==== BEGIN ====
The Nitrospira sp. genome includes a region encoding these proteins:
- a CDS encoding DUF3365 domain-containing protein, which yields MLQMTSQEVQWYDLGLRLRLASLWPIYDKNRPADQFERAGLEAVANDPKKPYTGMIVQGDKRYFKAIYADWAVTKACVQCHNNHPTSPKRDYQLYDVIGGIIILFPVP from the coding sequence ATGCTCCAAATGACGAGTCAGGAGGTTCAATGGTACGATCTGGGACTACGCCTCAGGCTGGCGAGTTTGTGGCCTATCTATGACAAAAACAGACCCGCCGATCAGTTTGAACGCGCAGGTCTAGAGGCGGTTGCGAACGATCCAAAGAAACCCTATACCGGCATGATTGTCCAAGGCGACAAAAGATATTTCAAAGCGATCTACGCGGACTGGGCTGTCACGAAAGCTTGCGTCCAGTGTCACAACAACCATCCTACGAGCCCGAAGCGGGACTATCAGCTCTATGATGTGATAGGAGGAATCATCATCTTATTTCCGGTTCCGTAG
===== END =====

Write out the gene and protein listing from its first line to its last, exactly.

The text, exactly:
The Nitrospira sp. genome includes a region encoding these proteins:
- a CDS encoding DUF3365 domain-containing protein, which yields MLQMTSQEVQWYDLGLRLRLASLWPIYDKNRPADQFERAGLEAVANDPKKPYTGMIVQGDKRYFKAIYADWAVTKACVQCHNNHPTSPKRDYQLYDVIGGIIILFPVP from the coding sequence ATGCTCCAAATGACGAGTCAGGAGGTTCAATGGTACGATCTGGGACTACGCCTCAGGCTGGCGAGTTTGTGGCCTATCTATGACAAAAACAGACCCGCCGATCAGTTTGAACGCGCAGGTCTAGAGGCGGTTGCGAACGATCCAAAGAAACCCTATACCGGCATGATTGTCCAAGGCGACAAAAGATATTTCAAAGCGATCTACGCGGACTGGGCTGTCACGAAAGCTTGCGTCCAGTGTCACAACAACCATCCTACGAGCCCGAAGCGGGACTATCAGCTCTATGATGTGATAGGAGGAATCATCATCTTATTTCCGGTTCCGTAG